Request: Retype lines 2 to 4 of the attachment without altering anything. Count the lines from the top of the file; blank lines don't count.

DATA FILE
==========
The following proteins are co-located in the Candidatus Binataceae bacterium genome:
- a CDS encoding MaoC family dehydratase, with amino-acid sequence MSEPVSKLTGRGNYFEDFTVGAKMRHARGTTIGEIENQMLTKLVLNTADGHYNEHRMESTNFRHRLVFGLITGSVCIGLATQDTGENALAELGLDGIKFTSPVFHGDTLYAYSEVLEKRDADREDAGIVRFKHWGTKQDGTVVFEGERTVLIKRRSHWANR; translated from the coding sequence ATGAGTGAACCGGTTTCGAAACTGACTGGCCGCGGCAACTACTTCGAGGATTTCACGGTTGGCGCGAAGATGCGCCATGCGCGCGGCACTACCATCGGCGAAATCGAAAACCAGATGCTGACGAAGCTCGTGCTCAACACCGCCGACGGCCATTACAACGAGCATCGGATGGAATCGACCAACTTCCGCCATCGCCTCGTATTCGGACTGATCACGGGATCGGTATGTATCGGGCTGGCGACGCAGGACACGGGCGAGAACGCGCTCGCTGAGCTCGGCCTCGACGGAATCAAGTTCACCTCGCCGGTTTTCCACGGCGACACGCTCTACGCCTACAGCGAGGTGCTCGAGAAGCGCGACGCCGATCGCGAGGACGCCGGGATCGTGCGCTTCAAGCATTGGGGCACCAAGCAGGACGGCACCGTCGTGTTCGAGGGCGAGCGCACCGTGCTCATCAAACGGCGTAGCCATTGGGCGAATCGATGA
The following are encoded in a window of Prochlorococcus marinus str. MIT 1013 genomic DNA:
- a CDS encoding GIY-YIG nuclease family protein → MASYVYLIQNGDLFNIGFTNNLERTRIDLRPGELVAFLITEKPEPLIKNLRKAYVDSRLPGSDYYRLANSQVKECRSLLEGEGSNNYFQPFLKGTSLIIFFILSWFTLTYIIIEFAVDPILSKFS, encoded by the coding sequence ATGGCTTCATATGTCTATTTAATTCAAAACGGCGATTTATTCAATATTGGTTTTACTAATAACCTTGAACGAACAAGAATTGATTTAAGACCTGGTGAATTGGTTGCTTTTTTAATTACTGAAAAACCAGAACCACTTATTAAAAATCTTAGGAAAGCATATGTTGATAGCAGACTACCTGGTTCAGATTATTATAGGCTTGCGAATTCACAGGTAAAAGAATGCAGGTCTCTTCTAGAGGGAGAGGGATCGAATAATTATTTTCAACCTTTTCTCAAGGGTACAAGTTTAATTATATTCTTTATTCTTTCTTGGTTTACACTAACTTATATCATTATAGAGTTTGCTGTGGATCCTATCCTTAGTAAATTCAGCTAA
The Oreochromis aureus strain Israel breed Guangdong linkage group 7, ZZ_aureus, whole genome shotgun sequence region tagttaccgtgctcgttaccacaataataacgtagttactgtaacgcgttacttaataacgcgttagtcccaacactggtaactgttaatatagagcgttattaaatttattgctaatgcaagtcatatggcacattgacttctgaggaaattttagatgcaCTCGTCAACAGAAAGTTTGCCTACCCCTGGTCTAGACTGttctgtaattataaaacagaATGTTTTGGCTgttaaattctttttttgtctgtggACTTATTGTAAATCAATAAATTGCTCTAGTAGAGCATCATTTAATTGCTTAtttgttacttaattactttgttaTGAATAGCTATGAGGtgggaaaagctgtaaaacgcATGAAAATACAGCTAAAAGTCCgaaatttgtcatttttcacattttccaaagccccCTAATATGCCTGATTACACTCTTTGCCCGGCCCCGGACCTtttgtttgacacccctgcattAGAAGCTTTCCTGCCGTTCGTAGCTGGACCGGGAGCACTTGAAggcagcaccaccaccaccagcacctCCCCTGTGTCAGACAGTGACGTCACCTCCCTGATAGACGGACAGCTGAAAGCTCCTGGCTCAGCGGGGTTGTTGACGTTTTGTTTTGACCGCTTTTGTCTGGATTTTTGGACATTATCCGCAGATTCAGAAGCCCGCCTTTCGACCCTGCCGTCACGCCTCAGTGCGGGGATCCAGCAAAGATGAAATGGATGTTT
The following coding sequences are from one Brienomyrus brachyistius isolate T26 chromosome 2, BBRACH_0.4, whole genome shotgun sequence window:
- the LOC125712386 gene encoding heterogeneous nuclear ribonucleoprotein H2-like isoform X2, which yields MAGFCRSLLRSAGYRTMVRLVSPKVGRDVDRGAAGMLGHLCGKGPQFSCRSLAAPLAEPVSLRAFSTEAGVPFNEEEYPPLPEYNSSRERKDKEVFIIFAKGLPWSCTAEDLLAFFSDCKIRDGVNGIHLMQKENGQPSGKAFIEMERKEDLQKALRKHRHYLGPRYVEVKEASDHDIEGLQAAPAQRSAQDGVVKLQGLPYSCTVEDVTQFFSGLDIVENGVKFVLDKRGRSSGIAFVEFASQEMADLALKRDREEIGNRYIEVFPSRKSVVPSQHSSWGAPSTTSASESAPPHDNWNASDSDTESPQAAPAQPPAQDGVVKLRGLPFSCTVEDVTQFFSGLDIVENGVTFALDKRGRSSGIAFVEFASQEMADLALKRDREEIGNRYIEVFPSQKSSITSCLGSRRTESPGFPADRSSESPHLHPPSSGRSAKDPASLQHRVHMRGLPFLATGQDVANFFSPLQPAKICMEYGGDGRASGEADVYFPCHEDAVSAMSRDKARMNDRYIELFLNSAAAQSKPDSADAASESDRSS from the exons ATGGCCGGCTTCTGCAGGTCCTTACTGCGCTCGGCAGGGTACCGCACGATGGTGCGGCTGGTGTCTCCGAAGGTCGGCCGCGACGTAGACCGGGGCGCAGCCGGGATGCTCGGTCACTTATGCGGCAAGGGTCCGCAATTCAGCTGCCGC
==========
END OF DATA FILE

- a CDS encoding MaoC family dehydratase, with amino-acid sequence MSEPVSKLTGRGNYFEDFTVGAKMRHARGTTIGEIENQMLTKLVLNTADGHYNEHRMESTNFRHRLVFGLITGSVCIGLATQDTGENALAELGLDGIKFTSPVFHGDTLYAYSEVLEKRDADREDAGIVRFKHWGTKQDGTVVFEGERTVLIKRRSHWANR; translated from the coding sequence ATGAGTGAACCGGTTTCGAAACTGACTGGCCGCGGCAACTACTTCGAGGATTTCACGGTTGGCGCGAAGATGCGCCATGCGCGCGGCACTACCATCGGCGAAATCGAAAACCAGATGCTGACGAAGCTCGTGCTCAACACCGCCGACGGCCATTACAACGAGCATCGGATGGAATCGACCAACTTCCGCCATCGCCTCGTATTCGGACTGATCACGGGATCGGTATGTATCGGGCTGGCGACGCAGGACACGGGCGAGAACGCGCTCGCTGAGCTCGGCCTCGACGGAATCAAGTTCACCTCGCCGGTTTTCCACGGCGACACGCTCTACGCCTACAGCGAGGTGCTCGAGAAGCGCGACGCCGATCGCGAGGACGCCGGGATCGTGCGCTTCAAGCATTGGGGCACCAAGCAGGACGGCACCGTCGTGTTCGAGGGCGAGCGCACCGTGCTCATCAAACGGCGTAGCCATTGGGCGAATCGATGA
The following are encoded in a window of Prochlorococcus marinus str. MIT 1013 genomic DNA:
- a CDS encoding GIY-YIG nuclease family protein → MASYVYLIQNGDLFNIGFTNNLERTRIDLRPGELVAFLITEKPEPLIKNLRKAYVDSRLPGSDYYRLANSQVKECRSLLEGEGSNNYFQPFLKGTSLIIFFILSWFTLTYIIIEFAVDPILSKFS, encoded by the coding sequence ATGGCTTCATATGTCTATTTAATTCAAAACGGCGATTTATTCAATATTGGTTTTACTAATAACCTTGAACGAACAAGAATTGATTTAAGACCTGGTGAATTGGTTGCTTTTTTAATTACTGAAAAACCAGAACCACTTATTAAAAATCTTAGGAAAGCATATGTTGATAGCAGACTACCTGGTTCAGATTATTATAGGCTTGCGAATTCACAGGTAAAAGAATGCAGGTCTCTTCTAGAGGGAGAGGGATCGAATAATTATTTTCAACCTTTTCTCAAGGGTACAAGTTTAATTATATTCTTTATTCTTTCTTGGTTTACACTAACTTATATCATTATAGAGTTTGCTGTGGATCCTATCCTTAGTAAATTCAGCTAA